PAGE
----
All countries in Europe have national laws that relate to insolvency, bankruptcy and the rights and obligations, generally and specifically, of debtors and creditors. For example, the rules in Denmark and Italy, when read together (and even though they differ in some details), may be taken as fairly typical of the situation in Europe, overall.

Denmark. Danish law recognises voluntary administration procedures both in terms of suspension of payments, straight bankruptcy (which can also be instigated by a creditor), voluntary composition and compulsory composition. Except for voluntary compositions, all procedures are regulated by the Danish Act on Bankruptcy ("Konkursloven", Act 118 of 4 February 1997, as amended). An advisor dealing with a voluntary composition has no official title but is similar to a "tilsynsf0rende" ("supervisor") dealing with a suspension of payments procedure.

Suspension of payments proceedings ("betalingsstandsning") often operate like an "automatic stay" ("forbud mod individualforf0lgning") and involve a period during which the debtor seeks to avoid bankruptcy and to recover financially, such as by a voluntary composition or by an asset sale. Voluntary administration procedures outside the scope of the Act on Bankruptcy and suspension of payments are both seen as methods of trading while insolvent. Individual proceedings against a debtor initiated by a single creditor cannot go forward, as from the date of the filing of notice of suspension of payments and, simultaneously therewith, the debtor is debarred from making material transactions without approval from the supervisor or a majority of the creditors.

Similarly, individual proceedings against a debtor initiated by a single creditor cannot go forward, as from the date when the procedures regarding other collective insolvency procedures have been ordered by the court and, simultaneously therewith, the debtor is not allowed to assign or abandon its property, to accept payments and other services rendered, to accept contract terminations, complaints, and similar declarations, to incur debts, or to dispose of property in any other way, with any effect as regards the estate.

Except for a voluntary composition outside the scope of the Act on Bankruptcy, creditors' committees may be appointed by the court.

A creditor whose claim is fully secured does not have a legal interest in bankruptcy, that is, it may enforce its rights against specific secured assets but may not vote regarding the appointment of the bankruptcy trustee, whereas certain creditors are treated as bankruptcy "preferred creditors" ("priviligeret fordringshaver"), i.e., creditors who have reserved ownership (title) to goods in the position of the debtor, lenders, lessors and pledgors of specific property. Such creditors are entitled to satisfaction independently of the bankruptcy proceedings. Other creditors are satisfied according to the priority of debts in bankruptcy as follows: (1) costs and expenses incurred at the commencement of bankruptcy and for the administration of the estate; (2) costs and expenses incurred in an attempt to provide a total arrangement of the debtor's financial situation, debts incurred with the consent of the supervisor, court fees; (3) claims for wages and other consideration for work performed in the debtor's service; (4) suppliers'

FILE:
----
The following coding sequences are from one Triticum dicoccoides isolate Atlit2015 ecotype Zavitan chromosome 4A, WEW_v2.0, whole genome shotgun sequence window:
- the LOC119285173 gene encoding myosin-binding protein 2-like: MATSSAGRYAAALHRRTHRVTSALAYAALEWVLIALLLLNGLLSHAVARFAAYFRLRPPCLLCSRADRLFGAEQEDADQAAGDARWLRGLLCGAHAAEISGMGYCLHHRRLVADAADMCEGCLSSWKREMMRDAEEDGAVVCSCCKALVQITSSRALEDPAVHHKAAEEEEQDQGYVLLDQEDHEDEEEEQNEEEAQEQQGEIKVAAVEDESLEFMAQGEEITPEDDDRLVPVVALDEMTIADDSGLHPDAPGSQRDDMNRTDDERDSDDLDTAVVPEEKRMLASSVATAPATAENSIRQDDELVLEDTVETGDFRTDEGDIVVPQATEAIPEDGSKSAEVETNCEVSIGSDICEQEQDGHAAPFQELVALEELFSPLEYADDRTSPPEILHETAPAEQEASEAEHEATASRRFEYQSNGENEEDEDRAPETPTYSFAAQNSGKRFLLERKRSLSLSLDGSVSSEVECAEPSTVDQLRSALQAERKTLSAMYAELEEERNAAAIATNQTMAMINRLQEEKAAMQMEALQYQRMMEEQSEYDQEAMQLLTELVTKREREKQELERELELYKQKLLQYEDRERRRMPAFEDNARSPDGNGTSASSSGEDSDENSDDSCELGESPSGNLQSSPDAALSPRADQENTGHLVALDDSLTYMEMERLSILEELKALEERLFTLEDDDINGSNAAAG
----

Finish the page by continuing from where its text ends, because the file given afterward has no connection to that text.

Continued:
claims for tax duties on goods which are dutiable and which have been delivered to the debtor for resale within 12 months before the petition date (5) any further claims (including corporate income tax and other overdue taxes); and (6) after all other categories of claims for interest accrued after adjudication, fines, penalties etc. and claims under gratuitous promises. (In general, all creditors (via the trustee/receiver/supervisor) are able to obtain financial information regarding the debtor.) The order of such priorities and the categories of priorities altogether may vary somewhat from one

European country to another.

Certain transactions affecting the debtor and made within a short period prior the date of notice of the bankruptcy petition may be invalidated (although transactions approved by the supervisor are usually upheld). The most important and common types of transactions which may be set aside are: (1) alleged gifts effected within six months before the date of notice; (2) payments of wages or other remuneration in favour of affiliated parties that exceed what is reasonable for the work performed; (3) payments of debt three months prior to the date of notice, when paid before the due date, or by unusual means of payment or in amounts which have substantially impaired the debtor's ability to pay its general debts; (4) security which was not formally granted to the creditor at the time the debt was incurred but was effectuated within three months before the date of notice; (5) executions levied on the debtor's property within three months before the date of notice (these are without any legal effect towards the estate); (6) payments of debt and other dispositions of estate property made after the date of notice, unless necessary to maintain the debtor's business.